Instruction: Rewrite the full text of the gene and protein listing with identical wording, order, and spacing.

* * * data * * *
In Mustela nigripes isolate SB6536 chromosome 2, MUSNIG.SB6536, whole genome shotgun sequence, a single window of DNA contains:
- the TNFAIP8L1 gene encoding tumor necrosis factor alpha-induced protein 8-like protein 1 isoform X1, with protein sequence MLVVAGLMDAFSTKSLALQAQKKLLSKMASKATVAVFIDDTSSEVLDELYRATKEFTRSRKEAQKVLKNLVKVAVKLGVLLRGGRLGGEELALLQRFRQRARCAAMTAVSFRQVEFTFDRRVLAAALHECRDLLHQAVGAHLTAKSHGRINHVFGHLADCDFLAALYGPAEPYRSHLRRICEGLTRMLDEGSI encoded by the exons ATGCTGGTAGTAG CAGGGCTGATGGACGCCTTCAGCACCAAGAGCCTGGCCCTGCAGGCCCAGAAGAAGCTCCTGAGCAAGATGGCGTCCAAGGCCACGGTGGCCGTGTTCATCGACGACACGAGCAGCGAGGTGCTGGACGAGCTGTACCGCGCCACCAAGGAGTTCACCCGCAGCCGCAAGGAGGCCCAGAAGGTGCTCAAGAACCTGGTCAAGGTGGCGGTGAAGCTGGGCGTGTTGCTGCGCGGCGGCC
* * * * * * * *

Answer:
In Mustela nigripes isolate SB6536 chromosome 2, MUSNIG.SB6536, whole genome shotgun sequence, a single window of DNA contains:
- the TNFAIP8L1 gene encoding tumor necrosis factor alpha-induced protein 8-like protein 1 isoform X1, with protein sequence MLVVAGLMDAFSTKSLALQAQKKLLSKMASKATVAVFIDDTSSEVLDELYRATKEFTRSRKEAQKVLKNLVKVAVKLGVLLRGGRLGGEELALLQRFRQRARCAAMTAVSFRQVEFTFDRRVLAAALHECRDLLHQAVGAHLTAKSHGRINHVFGHLADCDFLAALYGPAEPYRSHLRRICEGLTRMLDEGSI encoded by the exons ATGCTGGTAGTAG CAGGGCTGATGGACGCCTTCAGCACCAAGAGCCTGGCCCTGCAGGCCCAGAAGAAGCTCCTGAGCAAGATGGCGTCCAAGGCCACGGTGGCCGTGTTCATCGACGACACGAGCAGCGAGGTGCTGGACGAGCTGTACCGCGCCACCAAGGAGTTCACCCGCAGCCGCAAGGAGGCCCAGAAGGTGCTCAAGAACCTGGTCAAGGTGGCGGTGAAGCTGGGCGTGTTGCTGCGCGGCGGCC